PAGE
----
Of the many grievances listed at the time of the occupation two were ones that AIM and the Oglala refused to back down on. First was the abuse of fellow American Indians by Dick Wilson, whose election as Oglala Tribal Chairman was contested, and who maintained a goon squad to enforce his rule on the Pine Ridge Reservation. It was well known that anyone who crossed him ended up beaten or dead, and those who supported him could gain favors, food, and money allotments (Reinhardt). The Oglala wanted Wilson gone and elections of tribal officials without interference from the Bureau of Indian Affairs, who had supported Dick Wilson. Second on the list was the failure of the US Government to uphold the treaties and return the Black Hills to the Sioux (Means 261). At the forefront dealing with government officials, law enforcement and the goon squad was Russell Means, the face of AIM. Means in archival news footage states, “The leadership of the Oglala Sioux here present in Wounded Knee have declared Wounded Knee an independent country. From here further, if any spy from the United States of America is found within our borders, he will be dealt with as any spy in a time of war and be shot before a firing squad.” (PBS Public Broadcasting: Transcripts). Means knew that this was inflammatory, but he wanted the news coverage and he wanted to make the point that that the Native Americans were a nation of their own as promised in those long forgotten treaties.
Means understood that standing in the open and giving these press statements a sharp shooter could kill him at any time and that when the standoff eventually ended, the government and police would have a face and a name to make an example of. Finally on day thirty-eight, Chief Bad Cob, medicine man Leonard Crow Dog, and Russell Means went to Washington, D.C. for a promised meeting at the White House to discuss the terms of ending the protest and occupation at Wounded Knee. Means was arrested and the talks broke down over the surrendering of weapons (PBS Public Broadcasting: Transcripts). While Means did get released from jail under bond, he was under orders by a judge to not return to Wounded Knee. Means honored the order physically, but his participation in the event was not over. Russell Means gave speeches the University of Kansas, UCLA, and finally a press conference Los Angeles where he talked about Wounded Knee and injustice to his people. Means was arrested again when an off the cuff answer to a reporter’s question, “What will you do when you win?” was “Then we take over South Dakota” this flippant answer judged to be in violation of his bond (Means 289) This led to his detention not with the police but the FBI and bonds as high as $135,000 (Means 294). Once again an unfair standard was applied to Russell Means based on his race.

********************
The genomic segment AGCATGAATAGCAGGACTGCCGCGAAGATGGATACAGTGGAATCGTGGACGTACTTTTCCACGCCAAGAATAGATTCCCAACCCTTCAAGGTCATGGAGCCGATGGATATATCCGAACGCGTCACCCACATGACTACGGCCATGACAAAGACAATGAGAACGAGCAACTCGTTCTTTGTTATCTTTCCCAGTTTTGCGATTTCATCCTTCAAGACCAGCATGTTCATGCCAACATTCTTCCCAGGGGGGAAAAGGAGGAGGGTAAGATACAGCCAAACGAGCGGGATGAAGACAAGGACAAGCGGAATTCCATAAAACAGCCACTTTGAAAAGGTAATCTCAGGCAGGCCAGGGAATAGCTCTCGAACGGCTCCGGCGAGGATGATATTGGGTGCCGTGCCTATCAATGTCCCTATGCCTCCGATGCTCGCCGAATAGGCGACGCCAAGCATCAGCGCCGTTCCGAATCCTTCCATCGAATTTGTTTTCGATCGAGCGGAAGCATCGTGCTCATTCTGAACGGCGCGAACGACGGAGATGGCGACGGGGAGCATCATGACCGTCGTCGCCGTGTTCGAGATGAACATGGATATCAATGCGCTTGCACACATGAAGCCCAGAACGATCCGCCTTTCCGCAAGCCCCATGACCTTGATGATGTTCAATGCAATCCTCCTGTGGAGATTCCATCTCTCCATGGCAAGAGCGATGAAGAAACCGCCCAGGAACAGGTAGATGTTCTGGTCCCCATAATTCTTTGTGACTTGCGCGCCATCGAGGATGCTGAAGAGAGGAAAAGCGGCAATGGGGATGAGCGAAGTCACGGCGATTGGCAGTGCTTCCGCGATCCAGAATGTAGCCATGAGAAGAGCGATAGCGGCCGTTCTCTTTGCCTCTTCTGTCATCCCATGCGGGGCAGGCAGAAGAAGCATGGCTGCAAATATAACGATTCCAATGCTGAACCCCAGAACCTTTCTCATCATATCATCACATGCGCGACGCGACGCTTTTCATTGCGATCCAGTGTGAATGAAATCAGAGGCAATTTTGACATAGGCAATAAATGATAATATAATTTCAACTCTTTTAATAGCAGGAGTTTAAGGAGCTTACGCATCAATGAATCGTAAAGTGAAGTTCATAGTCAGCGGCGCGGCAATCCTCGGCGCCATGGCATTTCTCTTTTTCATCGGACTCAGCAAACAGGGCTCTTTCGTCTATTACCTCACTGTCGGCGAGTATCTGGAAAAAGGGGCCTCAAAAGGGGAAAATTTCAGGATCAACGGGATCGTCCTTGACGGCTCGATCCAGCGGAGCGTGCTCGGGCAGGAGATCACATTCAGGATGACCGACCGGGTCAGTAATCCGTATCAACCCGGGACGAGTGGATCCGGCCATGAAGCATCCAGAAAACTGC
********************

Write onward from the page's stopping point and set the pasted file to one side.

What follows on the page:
In the years that followed Russell Means’ impact on the occupation of Wounded Knee, was measured in his ability to talk about native struggles and injustice. History will remember Means in fiery speeches that point out that his people where not a quaint anachronism, deserved respect, and wanted what they had been promised in treaties. Russell Means understood the impact of iconic images, he was aware of his image in braids, with Lakota jewelry, telling armed men with guns that they, (the American Indian), had had enough of the governments’ empty promises. Means later parlayed his public image into acting roles that no only respectfully portrayed Native Americans, but also helped financed immersion schools for Indian children to preserve their language and culture. (Clark) Would there have been a protest at Wounded Knee without Russell Means? Undoubtedly, the answer is yes, but would it have accomplished so much for awareness and inspired so many to take up the cause for their rights? Would the occupiers have had the strength to hold out as long as they did without Means as a front man willing to take risks? History will record this man as someone who indeed deserves to be remembered in the same light as Rosa Parks, and Thomas Payne.